Smoky air a reminder not everyone walks away from environmental disasters

Community members with scientists
Community activists talking to UC Davis scientists and representatives from the National Institute of Environmental Health Sciences about some of the problems that come with industrial development. Environmental Justice Tour, Fresno, CA, July 2018.

Smoky air a reminder not everyone walks away from environmental disasters

When the air in the San Joaquin Valley was thick with smoke during Butte County’s Camp Fire late last year, UC Davis closed its doors to protect students, staff and faculty. Rather than ask us to traverse campus for classes and meetings, the administration told us to steer clear of the bad air by working remotely. My colleagues and I felt lucky working for an institution that cared about our health, and I was grateful to have a well-filtered retreat at home. But the privilege also reminded me that many communities can’t easily close up shop in the face of poor air quality, contaminated water or exposure to dangerous toxins.

One of the guiding principles of the Environmental Health Sciences Center (EHSC) at UC Davis is to understand environmental health threats in California by developing research that has a bigger and better impact on people living in its communities. To help researchers understand what these communities face, EHSC organized an Environmental Justice Tour with staff from our federal funders at the National Institute for Environmental Health Sciences (NIEHS).

The tours main purpose was to give community organizations and residents of the San Joaquin Valley an opportunity to express their health concerns to researchers. Organizations throughout the San Joaquin Valley already work tirelessly to address these concerns, conduct research, mobilize and seek policy change to improve residents' health and well-being.  For EHSC researchers, the gathering was a way to learn how to collaborate on these efforts, as well as to share their own expertise with community members.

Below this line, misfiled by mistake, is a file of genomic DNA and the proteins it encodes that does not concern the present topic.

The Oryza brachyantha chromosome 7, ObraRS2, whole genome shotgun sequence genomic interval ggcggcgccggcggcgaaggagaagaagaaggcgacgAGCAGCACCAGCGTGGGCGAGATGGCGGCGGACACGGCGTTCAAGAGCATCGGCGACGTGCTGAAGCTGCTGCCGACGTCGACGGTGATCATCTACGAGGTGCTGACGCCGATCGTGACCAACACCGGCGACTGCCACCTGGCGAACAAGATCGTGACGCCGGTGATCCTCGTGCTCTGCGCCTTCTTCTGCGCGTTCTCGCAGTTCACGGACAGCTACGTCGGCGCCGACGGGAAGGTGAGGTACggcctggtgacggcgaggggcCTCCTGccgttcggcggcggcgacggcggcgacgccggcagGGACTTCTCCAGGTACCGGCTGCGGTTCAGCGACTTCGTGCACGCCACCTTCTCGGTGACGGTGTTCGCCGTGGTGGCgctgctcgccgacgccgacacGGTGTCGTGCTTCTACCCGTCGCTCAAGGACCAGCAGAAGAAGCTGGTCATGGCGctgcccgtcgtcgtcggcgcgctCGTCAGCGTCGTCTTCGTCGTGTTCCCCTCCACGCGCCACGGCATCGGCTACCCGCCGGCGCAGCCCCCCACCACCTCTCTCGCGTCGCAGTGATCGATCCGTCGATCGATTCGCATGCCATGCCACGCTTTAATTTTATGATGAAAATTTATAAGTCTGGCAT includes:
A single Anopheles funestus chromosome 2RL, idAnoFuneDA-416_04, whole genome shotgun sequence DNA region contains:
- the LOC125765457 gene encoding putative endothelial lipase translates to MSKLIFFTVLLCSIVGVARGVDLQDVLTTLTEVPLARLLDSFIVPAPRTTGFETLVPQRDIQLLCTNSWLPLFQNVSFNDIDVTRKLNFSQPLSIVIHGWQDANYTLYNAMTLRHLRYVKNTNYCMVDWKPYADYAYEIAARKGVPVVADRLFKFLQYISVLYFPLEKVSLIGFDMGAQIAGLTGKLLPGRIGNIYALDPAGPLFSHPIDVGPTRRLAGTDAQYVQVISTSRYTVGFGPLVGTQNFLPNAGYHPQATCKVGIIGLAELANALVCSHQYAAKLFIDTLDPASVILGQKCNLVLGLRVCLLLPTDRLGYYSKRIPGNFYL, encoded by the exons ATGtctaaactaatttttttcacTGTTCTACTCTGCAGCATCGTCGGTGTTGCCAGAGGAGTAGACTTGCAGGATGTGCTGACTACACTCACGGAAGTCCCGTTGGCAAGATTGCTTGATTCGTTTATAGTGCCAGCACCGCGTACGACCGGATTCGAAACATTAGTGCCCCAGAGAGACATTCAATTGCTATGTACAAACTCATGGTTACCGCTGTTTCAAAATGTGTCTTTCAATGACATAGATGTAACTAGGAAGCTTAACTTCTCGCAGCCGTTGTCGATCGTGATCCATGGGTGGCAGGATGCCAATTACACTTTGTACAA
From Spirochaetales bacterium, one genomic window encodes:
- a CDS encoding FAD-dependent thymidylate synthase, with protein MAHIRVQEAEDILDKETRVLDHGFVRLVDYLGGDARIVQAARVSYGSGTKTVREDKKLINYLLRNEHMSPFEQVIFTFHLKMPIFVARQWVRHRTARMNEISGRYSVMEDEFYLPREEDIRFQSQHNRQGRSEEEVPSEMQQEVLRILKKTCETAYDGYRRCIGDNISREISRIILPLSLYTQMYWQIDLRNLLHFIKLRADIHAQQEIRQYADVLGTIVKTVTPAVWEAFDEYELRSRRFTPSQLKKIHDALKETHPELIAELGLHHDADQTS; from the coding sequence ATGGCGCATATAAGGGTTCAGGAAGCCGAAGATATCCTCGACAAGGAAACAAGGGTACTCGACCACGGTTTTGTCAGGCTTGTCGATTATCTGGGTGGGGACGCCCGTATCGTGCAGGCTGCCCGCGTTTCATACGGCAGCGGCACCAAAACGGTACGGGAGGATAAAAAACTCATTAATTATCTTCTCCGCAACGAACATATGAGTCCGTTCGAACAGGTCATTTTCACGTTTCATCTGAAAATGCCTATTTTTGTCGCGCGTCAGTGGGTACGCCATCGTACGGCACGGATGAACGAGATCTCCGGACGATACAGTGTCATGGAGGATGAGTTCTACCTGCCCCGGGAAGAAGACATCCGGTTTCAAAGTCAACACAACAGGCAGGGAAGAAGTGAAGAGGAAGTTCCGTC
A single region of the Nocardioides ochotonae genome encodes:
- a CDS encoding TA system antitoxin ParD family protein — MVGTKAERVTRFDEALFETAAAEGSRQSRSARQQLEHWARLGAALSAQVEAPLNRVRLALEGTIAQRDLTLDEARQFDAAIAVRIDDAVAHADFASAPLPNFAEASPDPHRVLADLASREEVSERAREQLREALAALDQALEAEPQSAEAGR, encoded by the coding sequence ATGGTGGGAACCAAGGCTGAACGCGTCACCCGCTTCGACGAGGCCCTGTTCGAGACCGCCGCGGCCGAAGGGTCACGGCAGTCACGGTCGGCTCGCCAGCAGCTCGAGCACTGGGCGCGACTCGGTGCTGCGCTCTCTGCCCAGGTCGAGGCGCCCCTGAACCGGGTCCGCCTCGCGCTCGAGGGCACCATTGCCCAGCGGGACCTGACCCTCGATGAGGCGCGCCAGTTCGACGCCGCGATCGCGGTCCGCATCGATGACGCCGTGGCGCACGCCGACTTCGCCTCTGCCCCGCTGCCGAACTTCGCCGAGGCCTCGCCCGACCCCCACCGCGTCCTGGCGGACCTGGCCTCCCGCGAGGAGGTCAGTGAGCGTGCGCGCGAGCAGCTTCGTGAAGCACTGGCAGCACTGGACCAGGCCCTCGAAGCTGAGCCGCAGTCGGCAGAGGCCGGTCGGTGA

EHSC created a video of the tour (below) to highlight some of the issues community organizations and residents discussed, which hopefully will serve to inspire greater collaboration and connection between communities and the university.


In the video, the Community Water Center, Central California Environmental Justice Network, Central California Asthma Collaborative, Leadership Counsel for Justice and Accountability, Californians for Pesticide Reform, and Fathers and Families of San Joaquin share their work around environmental injustices that plague the San Joaquin Valley.  These include:

  • Air quality affected by oil drilling
  • Rapid industrial development in formerly agricultural areas, bringing truck traffic and decreasing water availability for residents
  • Poor water infrastructure in small towns and unincorporated communities, leaving residents with contaminated water sources
  • Elementary schools located in close proximity to industrial sites, truck idling and major freeways
  • Schools and neighborhoods located near agricultural fields regularly sprayed with pesticides
  • The impact violence has on our social environment

In the video, area resident Katie Taylor shares her concerns about the changes coming to her neighborhood as it transitions from agricultural to industrial, bringing with it increased truck traffic, pollution and groundwater contamination at home.

One of the most effective ways researchers can play a role in lessening these environmental health burdens is by seeing them up close to gain better insight from those who have no choice but to live with environmental injustice every day. Our tour provided a glimpse and first step for many researchers to develop meaningful partnerships that will hopefully lead to tools and information that help everyone steer clear of bad air, or maybe even clear the air for good. 

Aubrey Thompson is the former program manager for the Environmental Health Sciences Center's Community Engagement Core.